I am a fan of those big blockbuster superhero movies. I’m actually one of those nerds that stores action figures in original packaging on the shelves of their office. The human dynamics of getting a bunch of superheroes together is what keeps me watching and it doesn’t hurt that the blockbuster hits have seriously upped their female-empowerment game in recent years.
I am not a fan of your data superheroes though. I continue to be concerned about the prominence of this concept across the data industry landscape. Here’s why it’s problematic. When you ascribe a different set of capabilities to only a specific set of people (i.e., superheroes) you in turn remove the accountability of those of us that are just…people. This means that your average data consumer is not only told they are off the hook but encouraged to be off the hook.
Let me be clear, there is no “data-driven culture” if you don’t imbue a sense of responsibility for the data across the organization, it’s like creating a foundation where half of it is cement with rebar and the other half is foam. You need people using the data, all the people, to create the foundation for a data-driven culture.
Even if you had superheroes (spoiler, you don’t, but that’s another post) they still couldn’t keep up with the demand of your organization. When you put them in that position, they will turn themselves inside out to get the job done, and while it might be fun in the beginning it will lead to burnout. Because without the help from everyone there is no stopping that tidal wave of bad data quality, data requests, or questions.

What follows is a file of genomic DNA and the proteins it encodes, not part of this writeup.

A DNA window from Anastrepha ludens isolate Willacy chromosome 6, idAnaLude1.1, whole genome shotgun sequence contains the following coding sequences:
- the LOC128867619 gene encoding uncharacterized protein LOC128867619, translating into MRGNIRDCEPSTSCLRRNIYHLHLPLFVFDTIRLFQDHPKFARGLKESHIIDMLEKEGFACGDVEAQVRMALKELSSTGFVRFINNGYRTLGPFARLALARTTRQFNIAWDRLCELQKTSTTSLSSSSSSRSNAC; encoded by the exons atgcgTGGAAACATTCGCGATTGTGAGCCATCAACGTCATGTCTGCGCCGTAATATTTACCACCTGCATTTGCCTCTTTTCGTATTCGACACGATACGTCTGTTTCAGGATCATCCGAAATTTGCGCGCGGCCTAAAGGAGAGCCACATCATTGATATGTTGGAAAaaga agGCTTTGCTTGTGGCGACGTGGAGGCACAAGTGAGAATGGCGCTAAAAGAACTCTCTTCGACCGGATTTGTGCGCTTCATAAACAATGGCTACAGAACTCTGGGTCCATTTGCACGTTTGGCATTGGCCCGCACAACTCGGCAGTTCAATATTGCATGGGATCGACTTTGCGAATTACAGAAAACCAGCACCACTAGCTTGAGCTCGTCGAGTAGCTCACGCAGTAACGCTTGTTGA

Reinforcing the data superhero mentality breaks down the relationship between your data consumers and your data “superheroes”, puts both in impossible positions, and eventually will lead to burnout, frustration, shadow IT functions, and a whole host of other things you really should try to avoid. #knockitoff #sayitwithmoxy
Addressing A Data Superhero Mentality
If you think your org might be reinforcing a data superhero mentality, here are three things you can do:
1. Amp up your data literacy efforts. Train more people to be more comfortable with your data.
2. Encourage questions about the data. Don’t roll your eyes and vent about how dumb people are with data. Even if you never do it in front of people, they pick up the vibe. Don’t be that guy.
3. When something goes wrong (and it will), such as someone makes an inaccurate assumption about the data, be willing to learn from the situation and pivot as necessary.
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